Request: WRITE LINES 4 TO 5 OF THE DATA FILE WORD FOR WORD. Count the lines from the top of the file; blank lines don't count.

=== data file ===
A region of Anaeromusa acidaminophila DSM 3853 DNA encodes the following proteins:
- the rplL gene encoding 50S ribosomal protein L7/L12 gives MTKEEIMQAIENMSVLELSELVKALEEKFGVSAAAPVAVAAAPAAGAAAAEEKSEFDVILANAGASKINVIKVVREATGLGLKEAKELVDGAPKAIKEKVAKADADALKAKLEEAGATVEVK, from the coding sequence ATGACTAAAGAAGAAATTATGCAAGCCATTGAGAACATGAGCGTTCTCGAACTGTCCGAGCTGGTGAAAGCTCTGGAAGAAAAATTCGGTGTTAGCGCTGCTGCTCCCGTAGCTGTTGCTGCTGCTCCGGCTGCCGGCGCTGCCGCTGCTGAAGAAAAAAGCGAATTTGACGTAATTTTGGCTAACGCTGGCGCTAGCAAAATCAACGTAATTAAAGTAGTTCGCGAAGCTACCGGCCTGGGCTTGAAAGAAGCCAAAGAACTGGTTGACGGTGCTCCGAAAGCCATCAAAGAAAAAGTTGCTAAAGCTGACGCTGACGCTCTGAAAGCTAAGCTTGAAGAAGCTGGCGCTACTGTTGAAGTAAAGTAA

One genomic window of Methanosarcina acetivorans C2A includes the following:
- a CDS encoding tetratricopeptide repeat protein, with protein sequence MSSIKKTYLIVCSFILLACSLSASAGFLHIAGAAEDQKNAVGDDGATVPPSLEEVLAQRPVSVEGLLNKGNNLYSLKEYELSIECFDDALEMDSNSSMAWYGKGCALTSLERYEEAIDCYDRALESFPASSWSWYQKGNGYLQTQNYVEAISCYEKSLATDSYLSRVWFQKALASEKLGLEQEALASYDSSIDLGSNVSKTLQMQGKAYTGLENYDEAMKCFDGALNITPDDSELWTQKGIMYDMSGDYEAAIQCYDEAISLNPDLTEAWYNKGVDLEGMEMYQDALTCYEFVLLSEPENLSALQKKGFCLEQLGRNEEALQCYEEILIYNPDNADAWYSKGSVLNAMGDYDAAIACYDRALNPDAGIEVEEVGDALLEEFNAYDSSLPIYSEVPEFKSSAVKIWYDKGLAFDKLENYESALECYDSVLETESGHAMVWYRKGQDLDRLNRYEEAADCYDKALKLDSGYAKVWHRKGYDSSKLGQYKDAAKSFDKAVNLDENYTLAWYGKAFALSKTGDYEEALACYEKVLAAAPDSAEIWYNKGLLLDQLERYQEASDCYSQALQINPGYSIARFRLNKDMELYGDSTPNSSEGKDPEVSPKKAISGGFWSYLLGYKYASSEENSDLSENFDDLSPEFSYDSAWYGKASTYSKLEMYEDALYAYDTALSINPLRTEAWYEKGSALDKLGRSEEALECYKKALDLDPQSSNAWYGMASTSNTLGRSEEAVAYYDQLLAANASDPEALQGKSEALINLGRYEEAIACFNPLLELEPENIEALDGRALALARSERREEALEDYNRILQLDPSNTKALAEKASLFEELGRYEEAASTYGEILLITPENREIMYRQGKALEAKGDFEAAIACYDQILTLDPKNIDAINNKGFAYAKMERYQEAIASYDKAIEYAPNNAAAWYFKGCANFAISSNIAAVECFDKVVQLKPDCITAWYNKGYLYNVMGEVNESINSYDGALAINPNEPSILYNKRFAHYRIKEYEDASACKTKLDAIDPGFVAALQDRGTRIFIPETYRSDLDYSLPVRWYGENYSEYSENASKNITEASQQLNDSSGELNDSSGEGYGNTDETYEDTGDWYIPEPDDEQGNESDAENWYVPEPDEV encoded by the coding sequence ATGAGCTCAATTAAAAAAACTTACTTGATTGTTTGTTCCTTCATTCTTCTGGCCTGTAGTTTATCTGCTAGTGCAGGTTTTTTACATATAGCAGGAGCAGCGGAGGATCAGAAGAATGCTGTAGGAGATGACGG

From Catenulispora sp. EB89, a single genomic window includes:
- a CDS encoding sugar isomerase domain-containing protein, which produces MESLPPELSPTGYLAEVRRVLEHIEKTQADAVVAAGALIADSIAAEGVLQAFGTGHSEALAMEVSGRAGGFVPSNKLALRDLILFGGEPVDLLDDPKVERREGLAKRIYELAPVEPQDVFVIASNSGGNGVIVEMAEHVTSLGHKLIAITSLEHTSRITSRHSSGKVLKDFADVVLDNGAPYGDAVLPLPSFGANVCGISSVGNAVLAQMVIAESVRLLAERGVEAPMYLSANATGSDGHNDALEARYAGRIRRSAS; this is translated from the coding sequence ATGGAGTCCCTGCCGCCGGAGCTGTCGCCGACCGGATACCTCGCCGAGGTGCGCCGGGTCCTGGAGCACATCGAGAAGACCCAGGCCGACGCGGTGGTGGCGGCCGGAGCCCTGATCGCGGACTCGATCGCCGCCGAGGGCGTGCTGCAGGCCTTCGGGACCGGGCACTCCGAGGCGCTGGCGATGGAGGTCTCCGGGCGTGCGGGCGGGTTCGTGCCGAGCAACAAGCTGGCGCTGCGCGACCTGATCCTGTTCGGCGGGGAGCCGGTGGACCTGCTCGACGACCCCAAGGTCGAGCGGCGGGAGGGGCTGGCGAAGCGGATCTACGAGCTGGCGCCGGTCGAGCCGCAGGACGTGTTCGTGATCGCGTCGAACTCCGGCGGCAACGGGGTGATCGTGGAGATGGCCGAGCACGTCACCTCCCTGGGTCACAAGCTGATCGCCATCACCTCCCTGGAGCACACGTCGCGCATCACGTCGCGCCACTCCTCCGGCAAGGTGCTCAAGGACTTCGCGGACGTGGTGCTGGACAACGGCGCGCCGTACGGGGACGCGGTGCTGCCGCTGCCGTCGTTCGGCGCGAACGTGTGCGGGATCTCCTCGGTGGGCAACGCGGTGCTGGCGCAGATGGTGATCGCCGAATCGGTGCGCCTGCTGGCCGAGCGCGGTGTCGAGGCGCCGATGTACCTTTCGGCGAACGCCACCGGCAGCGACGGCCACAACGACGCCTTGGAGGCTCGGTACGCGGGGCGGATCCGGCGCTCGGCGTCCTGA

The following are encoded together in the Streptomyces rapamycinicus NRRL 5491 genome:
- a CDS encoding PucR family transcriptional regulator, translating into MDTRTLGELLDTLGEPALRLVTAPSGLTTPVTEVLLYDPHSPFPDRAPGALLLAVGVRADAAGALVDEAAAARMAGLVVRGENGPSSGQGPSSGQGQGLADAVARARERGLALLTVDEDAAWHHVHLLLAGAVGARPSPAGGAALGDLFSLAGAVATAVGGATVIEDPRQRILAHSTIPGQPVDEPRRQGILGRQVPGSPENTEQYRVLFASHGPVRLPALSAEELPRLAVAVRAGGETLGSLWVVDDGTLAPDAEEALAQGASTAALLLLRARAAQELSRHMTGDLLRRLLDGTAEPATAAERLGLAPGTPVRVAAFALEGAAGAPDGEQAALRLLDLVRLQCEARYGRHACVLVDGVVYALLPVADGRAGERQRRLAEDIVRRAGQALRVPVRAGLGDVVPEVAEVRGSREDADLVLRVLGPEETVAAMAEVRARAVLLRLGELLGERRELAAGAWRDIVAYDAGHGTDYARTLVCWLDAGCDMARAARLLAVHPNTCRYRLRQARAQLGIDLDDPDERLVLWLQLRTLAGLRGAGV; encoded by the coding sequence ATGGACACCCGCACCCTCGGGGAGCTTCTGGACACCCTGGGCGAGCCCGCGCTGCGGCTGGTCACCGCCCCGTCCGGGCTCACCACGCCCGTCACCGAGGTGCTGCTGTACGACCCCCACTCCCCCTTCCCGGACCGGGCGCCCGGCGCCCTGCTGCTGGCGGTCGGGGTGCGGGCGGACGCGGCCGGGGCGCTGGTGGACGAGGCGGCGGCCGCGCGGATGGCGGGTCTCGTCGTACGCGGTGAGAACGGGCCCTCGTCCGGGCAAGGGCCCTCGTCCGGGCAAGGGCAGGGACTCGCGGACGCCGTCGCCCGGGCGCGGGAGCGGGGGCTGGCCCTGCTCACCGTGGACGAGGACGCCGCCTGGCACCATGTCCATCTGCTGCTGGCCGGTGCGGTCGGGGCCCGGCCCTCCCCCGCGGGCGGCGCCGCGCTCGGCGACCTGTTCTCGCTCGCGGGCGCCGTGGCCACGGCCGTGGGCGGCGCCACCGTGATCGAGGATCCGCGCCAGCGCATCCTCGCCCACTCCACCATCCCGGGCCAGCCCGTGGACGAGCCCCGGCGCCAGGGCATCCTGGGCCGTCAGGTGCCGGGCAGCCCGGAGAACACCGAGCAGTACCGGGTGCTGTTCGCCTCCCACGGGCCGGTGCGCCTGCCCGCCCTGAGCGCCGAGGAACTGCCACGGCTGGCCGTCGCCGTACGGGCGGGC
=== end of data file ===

- a CDS encoding tetratricopeptide repeat protein, with protein sequence MSSIKKTYLIVCSFILLACSLSASAGFLHIAGAAEDQKNAVGDDGATVPPSLEEVLAQRPVSVEGLLNKGNNLYSLKEYELSIECFDDALEMDSNSSMAWYGKGCALTSLERYEEAIDCYDRALESFPASSWSWYQKGNGYLQTQNYVEAISCYEKSLATDSYLSRVWFQKALASEKLGLEQEALASYDSSIDLGSNVSKTLQMQGKAYTGLENYDEAMKCFDGALNITPDDSELWTQKGIMYDMSGDYEAAIQCYDEAISLNPDLTEAWYNKGVDLEGMEMYQDALTCYEFVLLSEPENLSALQKKGFCLEQLGRNEEALQCYEEILIYNPDNADAWYSKGSVLNAMGDYDAAIACYDRALNPDAGIEVEEVGDALLEEFNAYDSSLPIYSEVPEFKSSAVKIWYDKGLAFDKLENYESALECYDSVLETESGHAMVWYRKGQDLDRLNRYEEAADCYDKALKLDSGYAKVWHRKGYDSSKLGQYKDAAKSFDKAVNLDENYTLAWYGKAFALSKTGDYEEALACYEKVLAAAPDSAEIWYNKGLLLDQLERYQEASDCYSQALQINPGYSIARFRLNKDMELYGDSTPNSSEGKDPEVSPKKAISGGFWSYLLGYKYASSEENSDLSENFDDLSPEFSYDSAWYGKASTYSKLEMYEDALYAYDTALSINPLRTEAWYEKGSALDKLGRSEEALECYKKALDLDPQSSNAWYGMASTSNTLGRSEEAVAYYDQLLAANASDPEALQGKSEALINLGRYEEAIACFNPLLELEPENIEALDGRALALARSERREEALEDYNRILQLDPSNTKALAEKASLFEELGRYEEAASTYGEILLITPENREIMYRQGKALEAKGDFEAAIACYDQILTLDPKNIDAINNKGFAYAKMERYQEAIASYDKAIEYAPNNAAAWYFKGCANFAISSNIAAVECFDKVVQLKPDCITAWYNKGYLYNVMGEVNESINSYDGALAINPNEPSILYNKRFAHYRIKEYEDASACKTKLDAIDPGFVAALQDRGTRIFIPETYRSDLDYSLPVRWYGENYSEYSENASKNITEASQQLNDSSGELNDSSGEGYGNTDETYEDTGDWYIPEPDDEQGNESDAENWYVPEPDEV encoded by the coding sequence ATGAGCTCAATTAAAAAAACTTACTTGATTGTTTGTTCCTTCATTCTTCTGGCCTGTAGTTTATCTGCTAGTGCAGGTTTTTTACATATAGCAGGAGCAGCGGAGGATCAGAAGAATGCTGTAGGAGATGACGG

From Catenulispora sp. EB89, a single genomic window includes: